The Harlequin Ladybird is a recent arrival to the UK, but it is already very common in southern England. It loves to overwinter in large numbers in nooks and crannies of houses where it becomes a considerable nuisance. Although it rapaciously devours many garden pests, it is generally considered 'a bad thing' because, when pests run out, it apparently turns on the native British ladybird. Having watched a Harlequin larva feast on one of its own siblings (photo below), I can well believe the smaller British relatives would stand no chance,
However, my greenhouse has plenty of aphids, and I could see no reason against moving a number of adult Harlequins out of a relative's house and into my greenhouse. This is a photographic record of what happened.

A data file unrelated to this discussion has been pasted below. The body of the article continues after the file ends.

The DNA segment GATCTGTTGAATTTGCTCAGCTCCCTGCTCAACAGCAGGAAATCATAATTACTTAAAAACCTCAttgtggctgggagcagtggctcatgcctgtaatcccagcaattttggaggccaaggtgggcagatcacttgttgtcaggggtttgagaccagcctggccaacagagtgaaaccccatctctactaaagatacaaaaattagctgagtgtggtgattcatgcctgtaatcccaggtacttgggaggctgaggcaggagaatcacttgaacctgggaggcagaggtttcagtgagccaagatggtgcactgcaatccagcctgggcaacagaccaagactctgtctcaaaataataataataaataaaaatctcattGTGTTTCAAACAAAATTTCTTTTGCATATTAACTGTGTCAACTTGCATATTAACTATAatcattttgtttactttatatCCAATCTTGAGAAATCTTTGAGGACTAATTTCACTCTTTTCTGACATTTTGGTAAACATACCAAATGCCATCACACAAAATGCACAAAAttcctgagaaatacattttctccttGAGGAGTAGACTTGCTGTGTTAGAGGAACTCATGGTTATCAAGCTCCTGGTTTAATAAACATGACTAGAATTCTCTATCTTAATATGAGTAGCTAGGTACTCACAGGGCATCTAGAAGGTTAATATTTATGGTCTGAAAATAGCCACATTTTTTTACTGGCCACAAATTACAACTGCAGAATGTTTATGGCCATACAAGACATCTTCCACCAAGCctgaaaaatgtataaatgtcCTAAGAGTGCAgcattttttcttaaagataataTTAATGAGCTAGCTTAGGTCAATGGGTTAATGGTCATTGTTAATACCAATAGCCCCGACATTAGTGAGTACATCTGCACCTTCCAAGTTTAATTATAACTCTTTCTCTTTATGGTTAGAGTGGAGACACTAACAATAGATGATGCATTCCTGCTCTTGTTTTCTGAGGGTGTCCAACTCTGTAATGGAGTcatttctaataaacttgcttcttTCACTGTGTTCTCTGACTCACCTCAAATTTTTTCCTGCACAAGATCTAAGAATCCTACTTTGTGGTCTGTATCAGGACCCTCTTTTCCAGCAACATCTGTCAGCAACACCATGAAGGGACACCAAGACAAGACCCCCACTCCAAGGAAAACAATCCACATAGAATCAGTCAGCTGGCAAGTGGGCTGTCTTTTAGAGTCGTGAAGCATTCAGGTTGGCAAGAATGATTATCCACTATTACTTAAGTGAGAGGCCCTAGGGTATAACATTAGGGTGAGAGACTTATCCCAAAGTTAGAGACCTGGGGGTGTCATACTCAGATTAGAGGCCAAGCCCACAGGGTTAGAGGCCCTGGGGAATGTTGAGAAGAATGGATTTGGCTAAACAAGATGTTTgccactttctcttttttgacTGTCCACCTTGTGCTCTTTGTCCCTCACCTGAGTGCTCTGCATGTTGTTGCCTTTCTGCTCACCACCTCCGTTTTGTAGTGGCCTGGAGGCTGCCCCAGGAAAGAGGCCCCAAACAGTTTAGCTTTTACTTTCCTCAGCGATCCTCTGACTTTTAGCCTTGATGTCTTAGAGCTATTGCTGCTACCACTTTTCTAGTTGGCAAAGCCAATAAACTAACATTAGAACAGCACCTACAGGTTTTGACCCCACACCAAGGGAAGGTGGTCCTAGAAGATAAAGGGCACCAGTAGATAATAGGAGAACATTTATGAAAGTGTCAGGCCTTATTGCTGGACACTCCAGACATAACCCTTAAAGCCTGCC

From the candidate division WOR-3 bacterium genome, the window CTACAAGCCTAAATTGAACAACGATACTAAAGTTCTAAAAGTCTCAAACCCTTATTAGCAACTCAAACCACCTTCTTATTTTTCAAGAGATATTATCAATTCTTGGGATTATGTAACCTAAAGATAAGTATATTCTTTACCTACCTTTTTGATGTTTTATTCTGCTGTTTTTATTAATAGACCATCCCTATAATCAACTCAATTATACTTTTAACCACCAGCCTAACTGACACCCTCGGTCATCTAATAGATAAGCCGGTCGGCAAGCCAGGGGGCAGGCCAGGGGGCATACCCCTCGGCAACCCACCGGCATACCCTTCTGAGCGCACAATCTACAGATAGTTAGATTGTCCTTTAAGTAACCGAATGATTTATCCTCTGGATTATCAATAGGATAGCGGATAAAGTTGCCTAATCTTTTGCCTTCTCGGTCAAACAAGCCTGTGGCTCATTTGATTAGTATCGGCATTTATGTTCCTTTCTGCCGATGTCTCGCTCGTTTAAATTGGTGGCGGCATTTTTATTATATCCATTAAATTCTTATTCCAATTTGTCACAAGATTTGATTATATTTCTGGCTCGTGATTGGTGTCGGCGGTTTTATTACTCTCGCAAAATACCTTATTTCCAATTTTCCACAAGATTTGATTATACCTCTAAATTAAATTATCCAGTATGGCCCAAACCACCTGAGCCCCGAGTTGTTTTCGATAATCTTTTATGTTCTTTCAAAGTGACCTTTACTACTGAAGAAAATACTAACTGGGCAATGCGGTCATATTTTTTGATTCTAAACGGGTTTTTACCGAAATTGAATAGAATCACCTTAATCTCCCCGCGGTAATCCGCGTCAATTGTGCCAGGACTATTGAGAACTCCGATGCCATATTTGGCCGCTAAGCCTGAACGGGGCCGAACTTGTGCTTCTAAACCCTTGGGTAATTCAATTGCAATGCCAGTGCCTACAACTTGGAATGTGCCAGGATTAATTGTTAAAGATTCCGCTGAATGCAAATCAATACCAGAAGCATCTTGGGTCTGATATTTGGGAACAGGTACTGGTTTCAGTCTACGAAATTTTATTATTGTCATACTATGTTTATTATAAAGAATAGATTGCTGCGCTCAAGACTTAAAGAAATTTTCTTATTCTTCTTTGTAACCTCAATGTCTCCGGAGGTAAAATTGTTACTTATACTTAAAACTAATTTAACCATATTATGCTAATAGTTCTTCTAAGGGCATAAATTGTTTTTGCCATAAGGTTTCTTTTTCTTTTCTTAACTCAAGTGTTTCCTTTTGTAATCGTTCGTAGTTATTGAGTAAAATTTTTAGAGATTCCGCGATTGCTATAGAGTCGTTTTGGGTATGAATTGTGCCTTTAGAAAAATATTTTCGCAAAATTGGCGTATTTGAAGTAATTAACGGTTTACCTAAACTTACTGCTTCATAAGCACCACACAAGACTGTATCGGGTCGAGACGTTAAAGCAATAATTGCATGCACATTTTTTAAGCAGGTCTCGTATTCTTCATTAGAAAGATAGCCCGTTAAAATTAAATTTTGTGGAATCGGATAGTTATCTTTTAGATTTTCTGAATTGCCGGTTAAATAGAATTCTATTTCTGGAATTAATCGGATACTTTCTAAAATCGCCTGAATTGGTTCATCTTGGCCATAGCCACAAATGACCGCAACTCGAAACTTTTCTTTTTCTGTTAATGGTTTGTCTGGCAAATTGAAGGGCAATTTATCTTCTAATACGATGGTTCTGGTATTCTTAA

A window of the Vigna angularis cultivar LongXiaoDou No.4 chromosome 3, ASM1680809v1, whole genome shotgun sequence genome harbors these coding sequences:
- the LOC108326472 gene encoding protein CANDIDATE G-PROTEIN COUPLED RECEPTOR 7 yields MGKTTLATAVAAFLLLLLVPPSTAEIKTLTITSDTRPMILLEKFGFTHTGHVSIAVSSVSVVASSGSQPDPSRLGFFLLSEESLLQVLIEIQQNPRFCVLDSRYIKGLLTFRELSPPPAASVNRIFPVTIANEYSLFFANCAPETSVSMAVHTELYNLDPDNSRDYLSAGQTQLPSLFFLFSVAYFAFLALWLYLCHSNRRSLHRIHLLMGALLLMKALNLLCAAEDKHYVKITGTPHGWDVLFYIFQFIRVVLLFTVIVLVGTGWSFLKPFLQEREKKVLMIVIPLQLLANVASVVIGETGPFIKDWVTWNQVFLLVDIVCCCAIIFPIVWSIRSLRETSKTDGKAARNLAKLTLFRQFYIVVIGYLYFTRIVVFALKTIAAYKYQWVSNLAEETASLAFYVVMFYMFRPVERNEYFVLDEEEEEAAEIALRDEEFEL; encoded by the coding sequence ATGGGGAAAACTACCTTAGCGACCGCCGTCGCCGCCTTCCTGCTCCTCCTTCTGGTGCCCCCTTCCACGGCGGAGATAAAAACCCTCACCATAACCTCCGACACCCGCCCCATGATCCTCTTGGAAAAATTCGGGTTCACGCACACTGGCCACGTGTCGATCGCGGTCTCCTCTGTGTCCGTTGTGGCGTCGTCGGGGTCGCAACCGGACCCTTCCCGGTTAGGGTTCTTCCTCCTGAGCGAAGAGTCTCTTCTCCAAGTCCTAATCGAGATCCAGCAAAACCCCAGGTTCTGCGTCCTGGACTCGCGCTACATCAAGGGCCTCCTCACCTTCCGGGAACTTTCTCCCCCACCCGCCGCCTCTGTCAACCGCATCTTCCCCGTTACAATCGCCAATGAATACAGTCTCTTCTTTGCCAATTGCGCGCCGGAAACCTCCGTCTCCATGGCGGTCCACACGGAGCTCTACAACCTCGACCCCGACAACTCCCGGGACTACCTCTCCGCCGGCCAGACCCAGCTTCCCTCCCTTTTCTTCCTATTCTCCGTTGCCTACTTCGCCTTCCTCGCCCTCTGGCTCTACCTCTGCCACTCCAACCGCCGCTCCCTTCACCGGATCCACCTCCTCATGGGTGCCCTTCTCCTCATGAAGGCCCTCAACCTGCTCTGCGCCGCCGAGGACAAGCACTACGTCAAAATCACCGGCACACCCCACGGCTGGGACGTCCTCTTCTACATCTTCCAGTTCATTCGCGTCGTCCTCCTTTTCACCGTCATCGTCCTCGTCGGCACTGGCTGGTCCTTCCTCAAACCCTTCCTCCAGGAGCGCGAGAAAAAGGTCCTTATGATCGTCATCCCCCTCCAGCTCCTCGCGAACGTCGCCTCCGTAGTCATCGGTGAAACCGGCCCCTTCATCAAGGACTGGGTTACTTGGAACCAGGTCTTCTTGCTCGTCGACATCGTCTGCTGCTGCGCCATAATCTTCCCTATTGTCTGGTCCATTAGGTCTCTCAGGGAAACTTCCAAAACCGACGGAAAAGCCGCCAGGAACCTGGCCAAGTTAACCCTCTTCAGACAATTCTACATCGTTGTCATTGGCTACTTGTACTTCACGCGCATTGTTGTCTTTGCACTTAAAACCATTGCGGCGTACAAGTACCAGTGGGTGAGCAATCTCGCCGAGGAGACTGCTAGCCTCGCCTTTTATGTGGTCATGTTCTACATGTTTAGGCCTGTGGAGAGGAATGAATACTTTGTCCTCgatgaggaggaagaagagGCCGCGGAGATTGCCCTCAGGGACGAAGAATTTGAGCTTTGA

The adult Harlequins soon seemed to disappear, but I then noticed a patch of red eggs on an aphid infested citrus where I had released them. A few days later, the black larvae emerged, leaving crumpled, white egg sacks behind. Eggs and the just-hatched larvae are about Imm long.
The larvae grew rapidly on a plentiful diet of aphids, shedding their skin several times, and developing prominent red markings. On one occassion, an adult larva was observed feeding on another of similar size! Length finally about 8-10mm before pupating.
....friend or foe?
page created 11th May 2008
Here is a pupating larva attached to the underside of a leaf, about 4 weeks from hatching. The adult ladybird emerged a week later. To my surprise it had no markings - they were left behind on the discarded pupa case. I'm not sure whether the adult ladybird developed markings in the next few hours. When I searched the next day, I couldn't find a ladybird without spots!